Payton Curry Dishes on the Maricopa County Health Department and His Vision for Brat Haus
This is part two of my interview with Payton Curry, chef and co-owner of the soon-to-open Brat Haus in Scottsdale. Read part one of the interview with Payton Curry here.
Nikki Buchanan Payton Curry at Brat Haus
Favorite thing to eat growing up: Grandma's lefse, freshly churned butter and sugar in the raw. Lefse is a Norwegian flatbread that is made from potato. It will change your life if you let it.
Favorite thing to eat now: My wife's pie. I could seriously stuff my entire face into that pie when it's warm and oozing, fresh out of the oven. It's quite simple -- the dates and the money honey are coming from McClendon's Select, the flour is from Hayden Flour Mill, and the eggs, which she buys at the Bodega in Old Town, come from Two Wash Ranch.
How do you feel about customers adding seasoning to your dishes: I don't care if people want to put salt and pepper on their food. Some chefs say, "My food is perfectly seasoned." And I always think, "Really? What if you have a customer who smokes a pack a day?"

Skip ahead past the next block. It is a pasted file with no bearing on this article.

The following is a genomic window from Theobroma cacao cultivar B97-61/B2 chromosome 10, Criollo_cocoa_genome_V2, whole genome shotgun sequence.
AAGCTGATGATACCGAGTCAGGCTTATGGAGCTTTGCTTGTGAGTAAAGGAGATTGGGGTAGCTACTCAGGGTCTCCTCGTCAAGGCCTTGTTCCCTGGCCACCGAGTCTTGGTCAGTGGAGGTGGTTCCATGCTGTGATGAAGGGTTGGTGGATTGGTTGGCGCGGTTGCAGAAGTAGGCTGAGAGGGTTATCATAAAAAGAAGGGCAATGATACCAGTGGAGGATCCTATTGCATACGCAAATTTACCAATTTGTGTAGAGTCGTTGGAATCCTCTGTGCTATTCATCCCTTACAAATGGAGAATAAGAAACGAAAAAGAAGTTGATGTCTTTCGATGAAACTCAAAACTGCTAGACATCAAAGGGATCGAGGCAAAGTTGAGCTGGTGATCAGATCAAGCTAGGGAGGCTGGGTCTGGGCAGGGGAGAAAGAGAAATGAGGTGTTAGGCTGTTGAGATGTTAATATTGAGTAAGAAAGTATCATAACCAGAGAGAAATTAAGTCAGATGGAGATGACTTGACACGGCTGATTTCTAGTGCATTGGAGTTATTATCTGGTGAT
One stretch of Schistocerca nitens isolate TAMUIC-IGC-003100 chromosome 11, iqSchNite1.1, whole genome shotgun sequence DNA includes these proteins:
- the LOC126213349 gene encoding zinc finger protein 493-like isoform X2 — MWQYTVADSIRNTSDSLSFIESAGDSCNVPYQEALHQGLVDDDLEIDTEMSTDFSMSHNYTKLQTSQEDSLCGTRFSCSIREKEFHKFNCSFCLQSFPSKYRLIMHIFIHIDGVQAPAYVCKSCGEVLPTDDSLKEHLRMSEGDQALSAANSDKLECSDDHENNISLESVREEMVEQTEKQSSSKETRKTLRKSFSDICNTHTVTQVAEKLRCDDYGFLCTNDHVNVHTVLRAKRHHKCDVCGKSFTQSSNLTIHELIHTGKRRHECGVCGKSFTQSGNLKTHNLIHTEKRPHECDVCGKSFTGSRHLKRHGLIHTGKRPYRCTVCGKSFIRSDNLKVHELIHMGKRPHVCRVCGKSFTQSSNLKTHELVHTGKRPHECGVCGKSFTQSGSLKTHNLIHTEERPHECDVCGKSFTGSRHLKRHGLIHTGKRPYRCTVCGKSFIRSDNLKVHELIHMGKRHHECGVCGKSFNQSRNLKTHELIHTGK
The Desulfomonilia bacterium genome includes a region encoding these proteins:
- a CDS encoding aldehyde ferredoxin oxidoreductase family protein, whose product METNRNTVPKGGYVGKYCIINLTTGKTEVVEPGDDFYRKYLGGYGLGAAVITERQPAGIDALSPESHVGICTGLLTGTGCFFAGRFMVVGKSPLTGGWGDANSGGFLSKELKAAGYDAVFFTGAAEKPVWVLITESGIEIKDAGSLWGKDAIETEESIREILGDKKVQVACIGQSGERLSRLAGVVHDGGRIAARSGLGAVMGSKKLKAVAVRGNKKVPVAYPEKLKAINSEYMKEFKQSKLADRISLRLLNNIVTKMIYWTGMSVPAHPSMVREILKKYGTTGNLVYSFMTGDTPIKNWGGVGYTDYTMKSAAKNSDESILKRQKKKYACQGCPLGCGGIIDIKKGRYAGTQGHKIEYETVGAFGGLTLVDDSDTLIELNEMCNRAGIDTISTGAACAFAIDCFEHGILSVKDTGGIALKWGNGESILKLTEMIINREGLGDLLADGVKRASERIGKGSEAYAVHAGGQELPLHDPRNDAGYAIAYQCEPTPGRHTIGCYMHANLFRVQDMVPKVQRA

Name a culinary mentor at the national level and explain what you learned from that person: Chef Michael Tusk at Quince in San Francisco. I worked there for four months for free to get my foot in the door. I cleaned shrimp, did all the bitch work, until they said, "Congratulations! You're on the payroll." I learned butchering, refined all my techniques and procedures. He changed the menu every day. We didn't have sous chefs. We had Chef and us -- five of us. I learned so much faster. It cut down on a lot of the bullshit.
A local mentor would be: Charleen Badman at FnB. She taught me organization and follow-through. She made me comfortable working as much as I do in this business. She doesn't judge you. Her philosophy is "Do what you do 100 percent of the way and be comfortable behind your apron." She also reminded me to have fun.
Who's your favorite national chef and why: Tom Douglas in Seattle (Dahlia Lounge, Etta's, Lola, Seatown, Serious Pie, Palace Kitchen). About 80 percent of his employees have full healthcare.